“After I won the Olympics, like any other gold medallist out there, I did feel some emptiness in my heart,” Kim, speaking through a translator, said Tuesday night. “I did think about coming back for a long time. What motivated me was that skating is something I’m best at. And it’s something that I love the most, so I want to give it one more try.” (Photo: Toru Yamanaka/AFP/Getty Images)

(Source: sports.nationalpost.com)

Cramping their style: Canada’s two-time world ice dance champions Tessa Virtue and Scott Moir lost to American rivals Meryl Davis and Charlie White for the second consecutive competition at the Four Continents championships on Sunday.Virtue and Moir had a strong start to their sizzling “Carmen” program, but had to stop about three minutes in when Virtue felt a cramp in her leg. The Canadians were able to resume a couple of minutes later.“I just had some cramp in my legs to deal with. I’m glad we collected ourselves and kept pushing through the program,” Virtue said. (Photo by Atsushi Tomura/Getty Images)

Cramping their style: Canada’s two-time world ice dance champions Tessa Virtue and Scott Moir lost to American rivals Meryl Davis and Charlie White for the second consecutive competition at the Four Continents championships on Sunday.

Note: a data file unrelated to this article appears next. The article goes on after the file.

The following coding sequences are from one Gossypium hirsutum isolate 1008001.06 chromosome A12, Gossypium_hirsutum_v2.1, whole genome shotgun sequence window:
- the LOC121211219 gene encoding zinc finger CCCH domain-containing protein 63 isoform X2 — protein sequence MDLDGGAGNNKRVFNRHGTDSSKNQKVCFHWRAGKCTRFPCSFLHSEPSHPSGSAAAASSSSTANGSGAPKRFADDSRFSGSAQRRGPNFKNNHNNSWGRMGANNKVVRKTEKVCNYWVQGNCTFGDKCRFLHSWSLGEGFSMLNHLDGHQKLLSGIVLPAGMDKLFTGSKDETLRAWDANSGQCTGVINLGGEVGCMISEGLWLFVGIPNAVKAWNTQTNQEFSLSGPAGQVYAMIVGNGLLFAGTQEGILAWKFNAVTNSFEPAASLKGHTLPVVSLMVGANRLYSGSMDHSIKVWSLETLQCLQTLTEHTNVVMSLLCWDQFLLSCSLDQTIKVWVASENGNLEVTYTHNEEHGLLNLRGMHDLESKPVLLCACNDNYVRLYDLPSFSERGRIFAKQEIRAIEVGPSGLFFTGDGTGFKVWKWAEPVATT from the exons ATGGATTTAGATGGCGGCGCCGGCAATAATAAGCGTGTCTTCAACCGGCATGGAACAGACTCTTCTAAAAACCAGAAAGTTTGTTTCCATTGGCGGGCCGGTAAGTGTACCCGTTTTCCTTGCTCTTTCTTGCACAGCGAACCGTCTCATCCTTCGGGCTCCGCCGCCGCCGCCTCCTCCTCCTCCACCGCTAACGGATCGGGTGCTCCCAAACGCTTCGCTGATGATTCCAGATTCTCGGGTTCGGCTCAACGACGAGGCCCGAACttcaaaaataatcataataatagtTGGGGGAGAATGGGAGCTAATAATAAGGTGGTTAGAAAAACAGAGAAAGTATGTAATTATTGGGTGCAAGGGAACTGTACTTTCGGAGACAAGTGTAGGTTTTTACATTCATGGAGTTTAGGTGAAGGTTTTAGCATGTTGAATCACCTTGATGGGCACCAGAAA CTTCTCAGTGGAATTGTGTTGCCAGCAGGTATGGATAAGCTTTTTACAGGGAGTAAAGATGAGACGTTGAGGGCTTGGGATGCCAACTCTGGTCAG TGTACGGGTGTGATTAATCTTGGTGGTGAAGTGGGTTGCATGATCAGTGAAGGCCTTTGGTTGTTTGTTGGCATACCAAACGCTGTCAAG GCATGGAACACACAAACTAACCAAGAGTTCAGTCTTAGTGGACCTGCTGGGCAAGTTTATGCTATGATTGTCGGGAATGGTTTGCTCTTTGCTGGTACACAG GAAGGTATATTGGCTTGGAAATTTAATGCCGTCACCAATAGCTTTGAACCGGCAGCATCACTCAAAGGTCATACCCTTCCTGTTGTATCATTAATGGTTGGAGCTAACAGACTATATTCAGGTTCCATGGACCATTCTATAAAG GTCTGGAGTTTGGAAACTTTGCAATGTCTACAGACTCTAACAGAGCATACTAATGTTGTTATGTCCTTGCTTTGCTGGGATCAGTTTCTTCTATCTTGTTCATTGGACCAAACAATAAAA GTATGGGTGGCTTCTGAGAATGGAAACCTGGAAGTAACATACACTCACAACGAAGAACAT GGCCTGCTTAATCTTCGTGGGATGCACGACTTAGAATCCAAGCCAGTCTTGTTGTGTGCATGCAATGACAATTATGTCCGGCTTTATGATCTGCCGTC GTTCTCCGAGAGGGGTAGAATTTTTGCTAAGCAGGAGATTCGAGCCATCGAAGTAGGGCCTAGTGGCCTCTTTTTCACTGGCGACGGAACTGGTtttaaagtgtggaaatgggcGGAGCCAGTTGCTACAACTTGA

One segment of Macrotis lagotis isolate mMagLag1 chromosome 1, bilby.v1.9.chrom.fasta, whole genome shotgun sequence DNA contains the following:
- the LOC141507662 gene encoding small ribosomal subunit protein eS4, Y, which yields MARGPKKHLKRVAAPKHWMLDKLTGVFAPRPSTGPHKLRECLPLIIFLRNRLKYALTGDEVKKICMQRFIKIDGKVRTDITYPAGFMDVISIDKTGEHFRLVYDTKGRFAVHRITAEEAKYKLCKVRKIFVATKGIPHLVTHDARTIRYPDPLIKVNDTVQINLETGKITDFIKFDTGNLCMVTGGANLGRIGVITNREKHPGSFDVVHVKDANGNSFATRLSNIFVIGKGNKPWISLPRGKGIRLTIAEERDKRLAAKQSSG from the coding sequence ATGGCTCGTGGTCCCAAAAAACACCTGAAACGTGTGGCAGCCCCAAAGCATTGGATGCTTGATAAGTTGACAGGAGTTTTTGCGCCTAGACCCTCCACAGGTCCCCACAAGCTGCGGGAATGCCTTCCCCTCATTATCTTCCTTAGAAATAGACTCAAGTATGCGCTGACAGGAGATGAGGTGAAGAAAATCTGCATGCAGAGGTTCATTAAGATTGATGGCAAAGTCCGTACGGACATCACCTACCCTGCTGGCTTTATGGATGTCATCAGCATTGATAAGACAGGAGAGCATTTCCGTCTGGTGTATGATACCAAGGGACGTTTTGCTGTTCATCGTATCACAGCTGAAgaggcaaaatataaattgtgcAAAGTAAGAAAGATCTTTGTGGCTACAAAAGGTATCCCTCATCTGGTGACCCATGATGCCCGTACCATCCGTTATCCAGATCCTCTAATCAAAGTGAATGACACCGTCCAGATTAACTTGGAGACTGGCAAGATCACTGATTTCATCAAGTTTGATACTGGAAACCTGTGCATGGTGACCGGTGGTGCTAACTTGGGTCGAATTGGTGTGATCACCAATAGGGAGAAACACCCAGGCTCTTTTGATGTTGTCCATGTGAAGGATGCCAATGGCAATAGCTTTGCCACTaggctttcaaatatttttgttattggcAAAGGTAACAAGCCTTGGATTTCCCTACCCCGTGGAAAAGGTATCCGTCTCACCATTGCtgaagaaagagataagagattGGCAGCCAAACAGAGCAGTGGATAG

Virtue and Moir had a strong start to their sizzling “Carmen” program, but had to stop about three minutes in when Virtue felt a cramp in her leg. The Canadians were able to resume a couple of minutes later.

“I just had some cramp in my legs to deal with. I’m glad we collected ourselves and kept pushing through the program,” Virtue said. (Photo by Atsushi Tomura/Getty Images)

Our obsession with figure skating continues at the U.S. championships: Agnes Zawadzki competes in the Ladies Short Program during the U.S. Figure Skating Championships at CenturyLink Center in Omaha, Nebraska.  (Photo by Matthew Stockman/Getty Images)

Our obsession with figure skating continues at the U.S. championships: Agnes Zawadzki competes in the Ladies Short Program during the U.S. Figure Skating Championships at CenturyLink Center in Omaha, Nebraska.  (Photo by Matthew Stockman/Getty Images)

Upside down: Aliona Savchenko and Robin Szolkowy of Russia perform during their pairs short program during European Figure Skating Championship  in Zagreb, on January 23, 2013. They placed second.  (Photo: HRVOJE POLAN/AFP/Getty Images)

Upside down: Aliona Savchenko and Robin Szolkowy of Russia perform during their pairs short program during European Figure Skating Championship  in Zagreb, on January 23, 2013. They placed second.  (Photo: HRVOJE POLAN/AFP/Getty Images)

Silver lining: World champions Tessa Virtue and Scott Moir of Canada settled for silver in ice dancing after losing out to Americans Meryl Davis and Charlie White in the Grand Prix Final on Saturday in Sochi, Russia.